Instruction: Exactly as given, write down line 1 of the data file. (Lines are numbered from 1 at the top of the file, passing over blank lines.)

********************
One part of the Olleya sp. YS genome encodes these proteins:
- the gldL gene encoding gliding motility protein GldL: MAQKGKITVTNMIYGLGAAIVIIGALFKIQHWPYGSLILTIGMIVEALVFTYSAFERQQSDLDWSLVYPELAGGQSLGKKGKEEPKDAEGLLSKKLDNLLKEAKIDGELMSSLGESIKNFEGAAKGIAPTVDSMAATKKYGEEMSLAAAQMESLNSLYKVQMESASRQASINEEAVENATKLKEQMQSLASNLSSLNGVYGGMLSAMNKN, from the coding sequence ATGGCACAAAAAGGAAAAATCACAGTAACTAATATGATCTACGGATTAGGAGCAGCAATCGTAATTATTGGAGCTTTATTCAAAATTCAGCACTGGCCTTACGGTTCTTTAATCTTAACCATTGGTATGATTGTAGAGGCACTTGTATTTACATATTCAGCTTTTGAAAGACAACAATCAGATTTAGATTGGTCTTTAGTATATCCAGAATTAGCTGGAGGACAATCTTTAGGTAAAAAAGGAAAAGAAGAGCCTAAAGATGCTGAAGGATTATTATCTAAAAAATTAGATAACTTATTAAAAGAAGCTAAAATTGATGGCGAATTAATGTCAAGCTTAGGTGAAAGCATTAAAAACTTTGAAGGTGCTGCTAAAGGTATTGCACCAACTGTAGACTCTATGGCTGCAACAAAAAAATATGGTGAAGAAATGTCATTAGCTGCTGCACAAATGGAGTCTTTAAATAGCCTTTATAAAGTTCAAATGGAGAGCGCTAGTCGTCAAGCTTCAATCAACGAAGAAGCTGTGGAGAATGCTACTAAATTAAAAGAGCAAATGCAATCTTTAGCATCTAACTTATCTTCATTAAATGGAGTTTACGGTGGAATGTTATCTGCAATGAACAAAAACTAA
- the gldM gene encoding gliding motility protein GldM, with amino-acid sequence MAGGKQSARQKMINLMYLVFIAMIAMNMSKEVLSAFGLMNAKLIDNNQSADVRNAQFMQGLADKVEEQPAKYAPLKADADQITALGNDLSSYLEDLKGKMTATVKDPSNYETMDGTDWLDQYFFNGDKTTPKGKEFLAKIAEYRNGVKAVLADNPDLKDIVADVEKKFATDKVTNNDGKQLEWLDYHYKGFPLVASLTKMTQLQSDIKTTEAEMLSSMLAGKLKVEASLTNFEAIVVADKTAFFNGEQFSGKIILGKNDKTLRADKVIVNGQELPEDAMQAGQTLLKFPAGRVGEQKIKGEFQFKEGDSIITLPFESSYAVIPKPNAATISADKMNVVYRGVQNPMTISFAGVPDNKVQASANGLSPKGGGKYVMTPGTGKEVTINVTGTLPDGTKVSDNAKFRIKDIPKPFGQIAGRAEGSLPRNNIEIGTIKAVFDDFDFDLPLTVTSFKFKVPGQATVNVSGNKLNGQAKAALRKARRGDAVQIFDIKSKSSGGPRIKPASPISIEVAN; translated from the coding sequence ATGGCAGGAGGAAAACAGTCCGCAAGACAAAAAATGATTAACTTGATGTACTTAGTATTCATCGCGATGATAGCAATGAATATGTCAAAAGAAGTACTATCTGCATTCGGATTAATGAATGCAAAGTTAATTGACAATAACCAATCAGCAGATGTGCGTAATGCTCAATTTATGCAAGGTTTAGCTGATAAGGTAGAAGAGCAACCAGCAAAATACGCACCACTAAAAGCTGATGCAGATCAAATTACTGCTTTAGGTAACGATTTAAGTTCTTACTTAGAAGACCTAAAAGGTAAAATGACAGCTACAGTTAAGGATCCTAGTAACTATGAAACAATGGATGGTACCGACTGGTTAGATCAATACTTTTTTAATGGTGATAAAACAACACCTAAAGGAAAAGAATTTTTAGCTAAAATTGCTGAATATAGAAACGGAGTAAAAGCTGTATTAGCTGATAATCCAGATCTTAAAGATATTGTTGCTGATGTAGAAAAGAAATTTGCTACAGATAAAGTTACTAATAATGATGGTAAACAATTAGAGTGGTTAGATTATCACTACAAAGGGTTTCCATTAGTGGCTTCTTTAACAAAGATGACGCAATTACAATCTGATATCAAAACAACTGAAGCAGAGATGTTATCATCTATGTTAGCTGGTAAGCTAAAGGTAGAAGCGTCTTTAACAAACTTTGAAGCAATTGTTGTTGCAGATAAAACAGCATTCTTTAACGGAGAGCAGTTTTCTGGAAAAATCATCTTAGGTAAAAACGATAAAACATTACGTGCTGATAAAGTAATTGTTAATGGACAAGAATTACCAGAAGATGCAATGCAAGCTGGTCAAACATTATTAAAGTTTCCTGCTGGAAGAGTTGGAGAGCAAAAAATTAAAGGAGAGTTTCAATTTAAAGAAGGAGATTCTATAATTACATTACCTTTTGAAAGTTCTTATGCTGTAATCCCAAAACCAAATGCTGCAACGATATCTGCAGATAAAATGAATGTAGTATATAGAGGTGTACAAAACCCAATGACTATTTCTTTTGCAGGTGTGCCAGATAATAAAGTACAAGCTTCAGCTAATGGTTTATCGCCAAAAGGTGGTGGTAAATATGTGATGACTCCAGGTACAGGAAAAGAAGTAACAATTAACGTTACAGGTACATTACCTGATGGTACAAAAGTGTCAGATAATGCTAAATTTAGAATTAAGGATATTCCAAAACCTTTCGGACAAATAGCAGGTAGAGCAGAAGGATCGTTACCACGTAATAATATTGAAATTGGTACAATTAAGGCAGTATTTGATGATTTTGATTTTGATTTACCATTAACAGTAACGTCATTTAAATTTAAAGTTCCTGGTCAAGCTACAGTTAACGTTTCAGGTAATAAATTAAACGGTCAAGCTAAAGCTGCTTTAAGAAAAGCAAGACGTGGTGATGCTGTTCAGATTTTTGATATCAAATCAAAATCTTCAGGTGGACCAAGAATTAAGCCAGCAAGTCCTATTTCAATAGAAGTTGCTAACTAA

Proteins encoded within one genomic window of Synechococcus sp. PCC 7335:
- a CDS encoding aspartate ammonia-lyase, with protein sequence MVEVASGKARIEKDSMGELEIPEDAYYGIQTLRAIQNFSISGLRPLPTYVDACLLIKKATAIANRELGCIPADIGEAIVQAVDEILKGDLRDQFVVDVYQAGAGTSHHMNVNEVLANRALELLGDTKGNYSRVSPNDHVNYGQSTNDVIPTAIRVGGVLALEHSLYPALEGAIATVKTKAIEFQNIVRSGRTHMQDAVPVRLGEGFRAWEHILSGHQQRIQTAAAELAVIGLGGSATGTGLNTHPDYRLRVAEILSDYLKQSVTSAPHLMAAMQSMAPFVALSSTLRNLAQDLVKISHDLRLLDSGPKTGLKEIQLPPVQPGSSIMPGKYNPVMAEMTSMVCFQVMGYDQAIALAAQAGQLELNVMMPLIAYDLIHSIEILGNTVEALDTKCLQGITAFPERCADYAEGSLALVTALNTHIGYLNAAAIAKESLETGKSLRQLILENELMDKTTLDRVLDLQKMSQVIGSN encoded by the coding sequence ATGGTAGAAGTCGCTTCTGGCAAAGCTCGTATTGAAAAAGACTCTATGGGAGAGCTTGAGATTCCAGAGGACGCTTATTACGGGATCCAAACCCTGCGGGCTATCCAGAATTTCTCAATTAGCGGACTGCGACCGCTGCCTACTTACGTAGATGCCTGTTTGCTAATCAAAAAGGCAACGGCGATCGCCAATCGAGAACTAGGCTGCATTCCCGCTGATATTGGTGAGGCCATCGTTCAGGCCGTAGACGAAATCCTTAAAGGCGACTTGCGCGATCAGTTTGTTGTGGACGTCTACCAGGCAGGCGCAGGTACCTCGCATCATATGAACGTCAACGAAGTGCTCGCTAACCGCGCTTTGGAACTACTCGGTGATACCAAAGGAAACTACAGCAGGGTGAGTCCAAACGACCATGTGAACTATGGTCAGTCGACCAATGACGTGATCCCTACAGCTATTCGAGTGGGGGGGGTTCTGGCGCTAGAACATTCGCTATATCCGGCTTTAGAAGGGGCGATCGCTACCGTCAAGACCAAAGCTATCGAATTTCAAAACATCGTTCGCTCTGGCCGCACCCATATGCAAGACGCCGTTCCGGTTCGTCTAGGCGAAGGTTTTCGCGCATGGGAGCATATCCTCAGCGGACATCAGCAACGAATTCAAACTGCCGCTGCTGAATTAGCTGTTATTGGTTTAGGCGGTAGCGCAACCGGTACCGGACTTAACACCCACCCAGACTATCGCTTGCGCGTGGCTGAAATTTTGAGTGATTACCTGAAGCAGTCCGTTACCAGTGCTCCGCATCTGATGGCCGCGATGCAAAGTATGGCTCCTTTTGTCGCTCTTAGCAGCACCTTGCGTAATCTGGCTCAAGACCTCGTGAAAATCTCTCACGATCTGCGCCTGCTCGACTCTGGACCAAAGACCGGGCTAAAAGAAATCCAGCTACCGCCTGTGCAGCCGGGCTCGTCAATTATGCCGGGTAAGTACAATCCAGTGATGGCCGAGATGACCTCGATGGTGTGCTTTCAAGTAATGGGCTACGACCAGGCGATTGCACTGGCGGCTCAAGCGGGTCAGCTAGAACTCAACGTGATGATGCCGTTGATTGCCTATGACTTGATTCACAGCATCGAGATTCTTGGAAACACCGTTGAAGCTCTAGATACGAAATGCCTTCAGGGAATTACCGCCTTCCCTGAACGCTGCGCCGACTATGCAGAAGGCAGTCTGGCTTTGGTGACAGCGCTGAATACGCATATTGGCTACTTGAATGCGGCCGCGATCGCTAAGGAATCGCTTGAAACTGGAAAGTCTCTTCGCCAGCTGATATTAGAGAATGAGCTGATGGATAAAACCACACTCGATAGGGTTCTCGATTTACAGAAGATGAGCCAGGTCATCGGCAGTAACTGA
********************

One part of the Olleya sp. YS genome encodes these proteins: